Astronomer Rick Wallace hosted a virtual presentation on manned space exploration, as a part of ScienceFest, which concluded Sunday. Courtesy/PEEC
By KIRSTEN LASKEY
Los Alamos Daily Post
Space tourism and colonization seems like the stuff of science fiction, but as retired Los Alamos National Laboratory employee Rick Wallace explained Friday night, it is quickly becoming a reality.
Wallace hosted a virtual presentation titled, The Future of Manned Space Exploration, as a part of ScienceFest, which concluded Sunday.
His presentation touched on space exploration’s beginnings in the U.S. with the Apollo missions to present-day developments such as billionaires Jeff Bezos’ and Elon Musk’s ventures into commercial space travel as well as NASA’s plans to build a permanent base on the moon by 2024 and send humans to Mars in the next 15 years.
It is an exciting time, Wallace said.
“The most exciting part of this move to a commercial space program is it might open space up for more exploration than we have done previously,” he told the Los Alamos Daily Post in an interview Thursday. “It looks like there is tremendous momentum to move beyond the International Space Station … (and) make spaceships that are faster and bigger. That, I think, is exciting.”
One of the exciting things about advancing human exploration in space is the ability acquire data and transmit faster than before, Wallace said.
Now, humans can look far beyond the Earth’s orbit and even search for life outside of Earth, he said. Many businesses see the opportunity in space, too, Wallace said. For instance, he said there are plans to mine materials from meteorites, which is highly profitable. Space has also provided a huge amount of spin off technologies such as cell phone cameras, memory foam and radiation vests.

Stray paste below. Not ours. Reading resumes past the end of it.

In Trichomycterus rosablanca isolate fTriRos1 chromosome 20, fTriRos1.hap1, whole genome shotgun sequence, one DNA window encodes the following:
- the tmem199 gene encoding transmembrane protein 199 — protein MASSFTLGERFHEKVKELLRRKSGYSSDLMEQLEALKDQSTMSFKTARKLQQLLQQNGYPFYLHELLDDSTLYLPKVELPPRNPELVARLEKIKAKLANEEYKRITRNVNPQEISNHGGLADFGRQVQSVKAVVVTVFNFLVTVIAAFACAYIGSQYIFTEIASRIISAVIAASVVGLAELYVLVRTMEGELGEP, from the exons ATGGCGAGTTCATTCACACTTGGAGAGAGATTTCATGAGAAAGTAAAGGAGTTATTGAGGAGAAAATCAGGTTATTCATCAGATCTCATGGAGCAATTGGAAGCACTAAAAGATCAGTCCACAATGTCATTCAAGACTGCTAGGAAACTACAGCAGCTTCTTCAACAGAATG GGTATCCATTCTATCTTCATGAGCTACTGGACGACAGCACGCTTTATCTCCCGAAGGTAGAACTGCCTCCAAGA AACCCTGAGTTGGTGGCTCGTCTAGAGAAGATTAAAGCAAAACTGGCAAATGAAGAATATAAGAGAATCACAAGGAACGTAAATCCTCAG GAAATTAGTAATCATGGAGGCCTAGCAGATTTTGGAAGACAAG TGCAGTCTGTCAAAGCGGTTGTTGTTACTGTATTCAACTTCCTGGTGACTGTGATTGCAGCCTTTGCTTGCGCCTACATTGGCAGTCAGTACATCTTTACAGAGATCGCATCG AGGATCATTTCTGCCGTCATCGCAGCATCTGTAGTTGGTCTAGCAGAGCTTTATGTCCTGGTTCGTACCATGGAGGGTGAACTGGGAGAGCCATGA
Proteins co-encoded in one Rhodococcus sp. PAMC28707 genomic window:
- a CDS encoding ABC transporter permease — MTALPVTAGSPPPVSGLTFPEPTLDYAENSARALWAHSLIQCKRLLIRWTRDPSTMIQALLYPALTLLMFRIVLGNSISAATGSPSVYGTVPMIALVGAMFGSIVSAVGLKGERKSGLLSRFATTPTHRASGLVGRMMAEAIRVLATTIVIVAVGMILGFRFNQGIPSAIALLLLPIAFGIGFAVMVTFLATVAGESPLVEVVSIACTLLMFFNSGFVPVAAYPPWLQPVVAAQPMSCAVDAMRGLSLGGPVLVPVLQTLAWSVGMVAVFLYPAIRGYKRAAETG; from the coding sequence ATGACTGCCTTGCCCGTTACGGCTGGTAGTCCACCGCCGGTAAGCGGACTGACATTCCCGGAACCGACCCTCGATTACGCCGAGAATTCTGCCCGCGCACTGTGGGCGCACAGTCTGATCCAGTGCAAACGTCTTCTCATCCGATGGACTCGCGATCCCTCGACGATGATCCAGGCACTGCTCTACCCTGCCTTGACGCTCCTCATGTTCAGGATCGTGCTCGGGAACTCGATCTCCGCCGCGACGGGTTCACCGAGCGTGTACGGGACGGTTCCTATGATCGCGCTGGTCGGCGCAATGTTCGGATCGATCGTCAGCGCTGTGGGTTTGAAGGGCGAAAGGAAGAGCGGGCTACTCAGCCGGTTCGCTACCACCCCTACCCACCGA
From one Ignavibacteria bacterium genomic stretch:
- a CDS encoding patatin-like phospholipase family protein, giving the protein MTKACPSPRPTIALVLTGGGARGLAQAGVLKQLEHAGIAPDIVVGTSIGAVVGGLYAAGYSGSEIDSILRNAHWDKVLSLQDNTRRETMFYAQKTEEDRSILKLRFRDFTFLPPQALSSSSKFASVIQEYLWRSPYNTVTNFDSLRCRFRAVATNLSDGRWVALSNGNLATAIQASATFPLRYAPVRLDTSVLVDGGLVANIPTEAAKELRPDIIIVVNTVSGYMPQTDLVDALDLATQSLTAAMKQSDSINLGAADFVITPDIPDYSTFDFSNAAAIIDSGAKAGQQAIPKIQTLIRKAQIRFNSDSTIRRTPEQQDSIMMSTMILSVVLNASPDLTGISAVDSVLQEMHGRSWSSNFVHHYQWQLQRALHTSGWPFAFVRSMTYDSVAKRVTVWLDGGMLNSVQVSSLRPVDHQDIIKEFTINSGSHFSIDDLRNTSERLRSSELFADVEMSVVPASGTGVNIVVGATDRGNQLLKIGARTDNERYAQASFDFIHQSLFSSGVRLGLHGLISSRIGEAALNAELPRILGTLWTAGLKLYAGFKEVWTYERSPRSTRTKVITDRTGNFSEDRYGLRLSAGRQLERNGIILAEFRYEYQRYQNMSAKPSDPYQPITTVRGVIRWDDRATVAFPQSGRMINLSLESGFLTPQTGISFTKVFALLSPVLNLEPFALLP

It is also a chance for those who are not scientists or astronauts to experience space first-hand.
However, Wallace pointed out that “access (to space) for the regular person depends on how you define regular.”
You need some significant cash to board a spaceship. Wallace said just doing a two-hour fight that would take passengers outside the Earth’s atmosphere is approximately $250,000. Want to participate in a 11-day stay on the International Space Station? The going rate is $50 million, he said.
While there are benefits to space exploration, there could be consequences, too. Wallace pointed out that Earth’s orbital space is getting crowded with satellites and will get even more congested. He said Musk alone wants to launch 40,000 satellites to eliminate “dead zones” for internet access on Earth.
With all this material flying around, it could be harmful to astronauts, space stations and other satellites, Wallace said.
“Space is huge,” he said. “It’s hard to wrap your mind around but there is limited space above the Earth and that’s getting crowded.’
As far what effects humans could have on the environment on the moon or Mars, Wallace said it would be minimal. The bases would small and contained, he said, especially compared to the vast expanses of land on both worlds.
Regarding the effects of space travel could have on humans, Wallace said there is isolation to consider as well as the importance of getting along with the other individuals in group. He added once these astronauts make it to Mars or the moon – there is no turning back. They also will need to consider the physical (weightlessness, radiation, etc.) and emotion impacts.
Just how far and how big space exploration will get remains to be seen, Wallace said.
“Part of it is there needs to be a political will to continue human space exploration,” he said. “You have to get a lot of benefits back.”